The first offshore jobs for women were in the galley under male supervisors. Women typically prepared food, washed dishes and changed beds. When they wanted to advance their offshore careers, a few went into drilling, but a majority of those who wanted to advance went into production roustabout positions. Still, women are most prevalent in catering jobs.

With women working offshore, changes needed to be made to the accommodations as well as to the culture. Bathrooms and living quarters were easily reworked, but the disruption to the way the men interacted with each other was a serious intrusion for some. Common derogatory teasing on the job as well as sex talk and pornography had to be curtailed.

Today's Offshore Woman

It is no secret the oil and gas industry is facing a labor shortage. Recruiting and retaining women in the industry is critical.

Though the progress we've made as an industry is notable, we are running out of people, men or women, to work offshore, Shrimpton noted.

"The numbers out of universities continues to decline. Employers are looking for competent, efficient educated people. They don't care if employees are female or male. The industry can no longer afford to be picky," Shrimpton said.

Pioneering Women: Carolyn Emerson

Carolyn Emerson, project coordinator at the Canadian Center for Women in Science, Trades and Technology, works closely with women in the oil and gas industry. She cannot stress enough the skill shortage crisis the industry is facing. By recruiting women, companies can pull from a broader pool of talent. Likewise, the return on investment is just as important.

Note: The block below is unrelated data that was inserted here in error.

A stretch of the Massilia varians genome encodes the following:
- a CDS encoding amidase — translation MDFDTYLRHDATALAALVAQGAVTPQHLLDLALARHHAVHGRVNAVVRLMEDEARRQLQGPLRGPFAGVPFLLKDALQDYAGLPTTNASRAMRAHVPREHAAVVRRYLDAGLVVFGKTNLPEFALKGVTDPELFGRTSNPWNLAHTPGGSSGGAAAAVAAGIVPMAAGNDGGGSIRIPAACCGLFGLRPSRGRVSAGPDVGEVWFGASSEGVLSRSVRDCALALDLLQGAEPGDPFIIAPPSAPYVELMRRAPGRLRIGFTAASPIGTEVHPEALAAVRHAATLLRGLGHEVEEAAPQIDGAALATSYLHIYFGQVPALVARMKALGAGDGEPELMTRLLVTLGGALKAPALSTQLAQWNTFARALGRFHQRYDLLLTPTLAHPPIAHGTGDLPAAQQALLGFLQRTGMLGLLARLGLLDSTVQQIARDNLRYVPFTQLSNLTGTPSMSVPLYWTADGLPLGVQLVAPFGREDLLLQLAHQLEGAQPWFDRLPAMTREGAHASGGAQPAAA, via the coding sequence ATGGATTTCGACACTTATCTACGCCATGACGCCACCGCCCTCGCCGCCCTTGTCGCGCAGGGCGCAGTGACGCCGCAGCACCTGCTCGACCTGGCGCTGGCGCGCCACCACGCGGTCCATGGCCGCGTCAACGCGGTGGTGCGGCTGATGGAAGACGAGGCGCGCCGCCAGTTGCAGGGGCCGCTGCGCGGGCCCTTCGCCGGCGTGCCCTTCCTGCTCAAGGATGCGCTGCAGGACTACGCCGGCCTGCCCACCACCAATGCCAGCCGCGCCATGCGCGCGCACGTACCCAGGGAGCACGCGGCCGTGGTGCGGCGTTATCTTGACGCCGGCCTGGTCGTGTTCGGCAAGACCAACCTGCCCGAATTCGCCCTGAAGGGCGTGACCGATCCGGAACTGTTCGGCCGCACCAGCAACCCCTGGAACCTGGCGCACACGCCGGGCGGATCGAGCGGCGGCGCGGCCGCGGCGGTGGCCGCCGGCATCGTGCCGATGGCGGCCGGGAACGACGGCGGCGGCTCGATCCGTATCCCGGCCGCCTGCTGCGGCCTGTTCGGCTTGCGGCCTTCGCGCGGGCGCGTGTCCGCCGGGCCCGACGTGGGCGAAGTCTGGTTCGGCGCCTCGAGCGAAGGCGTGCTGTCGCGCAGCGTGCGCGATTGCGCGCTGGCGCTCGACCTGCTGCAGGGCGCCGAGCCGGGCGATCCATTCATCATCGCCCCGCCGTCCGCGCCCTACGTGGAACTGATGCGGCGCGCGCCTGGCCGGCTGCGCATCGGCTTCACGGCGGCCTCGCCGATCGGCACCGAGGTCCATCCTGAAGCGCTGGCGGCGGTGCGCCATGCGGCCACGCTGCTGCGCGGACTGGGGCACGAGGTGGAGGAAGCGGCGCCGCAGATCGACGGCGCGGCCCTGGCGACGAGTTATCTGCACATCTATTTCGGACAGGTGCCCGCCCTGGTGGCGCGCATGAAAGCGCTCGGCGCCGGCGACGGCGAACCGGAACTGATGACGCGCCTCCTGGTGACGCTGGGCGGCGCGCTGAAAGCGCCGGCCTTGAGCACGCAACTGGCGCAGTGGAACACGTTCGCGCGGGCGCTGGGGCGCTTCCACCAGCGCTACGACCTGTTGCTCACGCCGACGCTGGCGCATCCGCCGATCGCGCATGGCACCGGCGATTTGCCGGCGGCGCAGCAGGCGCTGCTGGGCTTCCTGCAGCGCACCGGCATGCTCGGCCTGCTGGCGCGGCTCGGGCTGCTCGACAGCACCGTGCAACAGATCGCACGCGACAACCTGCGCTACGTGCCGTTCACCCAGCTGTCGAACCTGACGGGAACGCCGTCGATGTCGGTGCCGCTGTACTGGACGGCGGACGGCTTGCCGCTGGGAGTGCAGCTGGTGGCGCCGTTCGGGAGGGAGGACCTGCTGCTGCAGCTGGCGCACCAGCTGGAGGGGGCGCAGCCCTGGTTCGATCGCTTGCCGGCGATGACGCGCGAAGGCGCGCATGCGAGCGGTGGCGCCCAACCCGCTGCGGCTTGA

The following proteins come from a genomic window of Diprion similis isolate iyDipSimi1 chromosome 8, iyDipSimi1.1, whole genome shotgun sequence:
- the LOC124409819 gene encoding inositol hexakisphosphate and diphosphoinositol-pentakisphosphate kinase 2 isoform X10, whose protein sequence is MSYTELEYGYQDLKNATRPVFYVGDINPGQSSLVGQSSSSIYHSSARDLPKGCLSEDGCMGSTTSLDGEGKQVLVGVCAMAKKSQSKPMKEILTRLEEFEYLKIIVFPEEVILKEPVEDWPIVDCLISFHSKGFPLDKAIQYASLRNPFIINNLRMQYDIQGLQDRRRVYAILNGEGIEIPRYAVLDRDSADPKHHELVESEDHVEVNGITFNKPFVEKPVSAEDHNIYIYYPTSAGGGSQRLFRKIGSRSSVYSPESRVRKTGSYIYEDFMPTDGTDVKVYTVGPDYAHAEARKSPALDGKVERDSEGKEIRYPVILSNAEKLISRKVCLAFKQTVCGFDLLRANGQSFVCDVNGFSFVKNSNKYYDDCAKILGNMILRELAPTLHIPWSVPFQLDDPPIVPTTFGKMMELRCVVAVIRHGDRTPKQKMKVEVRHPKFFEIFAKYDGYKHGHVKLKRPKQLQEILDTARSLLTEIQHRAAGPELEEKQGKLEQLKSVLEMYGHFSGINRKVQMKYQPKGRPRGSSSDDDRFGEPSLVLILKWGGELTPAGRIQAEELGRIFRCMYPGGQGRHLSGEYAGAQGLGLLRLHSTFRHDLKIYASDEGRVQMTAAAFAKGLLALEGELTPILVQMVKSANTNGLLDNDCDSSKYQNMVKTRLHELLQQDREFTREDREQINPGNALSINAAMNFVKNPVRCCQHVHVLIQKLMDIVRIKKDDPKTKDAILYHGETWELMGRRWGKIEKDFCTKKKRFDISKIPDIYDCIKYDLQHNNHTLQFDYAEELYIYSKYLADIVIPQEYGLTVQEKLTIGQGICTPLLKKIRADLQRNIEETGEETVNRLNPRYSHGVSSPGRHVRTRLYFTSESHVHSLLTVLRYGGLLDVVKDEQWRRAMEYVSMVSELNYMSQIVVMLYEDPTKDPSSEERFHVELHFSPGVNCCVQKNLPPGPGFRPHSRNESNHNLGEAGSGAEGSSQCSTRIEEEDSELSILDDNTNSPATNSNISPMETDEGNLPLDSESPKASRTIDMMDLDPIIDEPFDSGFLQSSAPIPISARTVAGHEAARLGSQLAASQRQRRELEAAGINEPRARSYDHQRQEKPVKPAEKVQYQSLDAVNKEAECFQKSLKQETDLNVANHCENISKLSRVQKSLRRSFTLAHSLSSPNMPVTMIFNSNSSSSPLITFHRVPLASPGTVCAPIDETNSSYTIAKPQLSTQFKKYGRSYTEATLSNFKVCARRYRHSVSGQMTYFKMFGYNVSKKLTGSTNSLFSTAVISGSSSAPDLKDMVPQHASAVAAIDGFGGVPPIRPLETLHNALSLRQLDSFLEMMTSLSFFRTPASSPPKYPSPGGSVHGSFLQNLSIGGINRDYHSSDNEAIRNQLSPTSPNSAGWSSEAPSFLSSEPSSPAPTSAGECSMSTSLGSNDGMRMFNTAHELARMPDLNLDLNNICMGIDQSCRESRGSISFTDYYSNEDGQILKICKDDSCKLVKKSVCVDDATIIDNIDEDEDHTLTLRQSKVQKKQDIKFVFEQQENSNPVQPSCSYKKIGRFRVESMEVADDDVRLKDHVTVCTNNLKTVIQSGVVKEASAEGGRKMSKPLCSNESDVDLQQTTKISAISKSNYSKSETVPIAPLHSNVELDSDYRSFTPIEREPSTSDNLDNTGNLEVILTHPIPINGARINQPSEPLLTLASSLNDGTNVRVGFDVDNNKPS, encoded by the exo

Emerson also pointed out that there is a shift in engineering and the trades. "Companies are much more aware of the importance of harassment policies and accommodations for women. Lots of organizations have changed to improve workplace environments, but challenges still exist," Emerson said.

"The more women oil and gas companies can attract and retain, the easier it will be to attract more women," Emerson said.

Shrimpton believes that girls and women have preconceptions of the oil and gas industry, which is the biggest hurdle the industry must overcome, not policies and practices.

"When women think about the oil industry, they think about helicopters, FPSOs, and isolation on a rig for two or three weeks at a time. On that basis they count themselves out of the industry," Shrimpton explains. "The industry needs to make it clear that there are various job opportunities related to the offshore oil and gas industry for women. Some jobs require a short time offshore, some require no time offshore, and others offer the chance at international travel."

Pioneering Women: Angela Ebbesen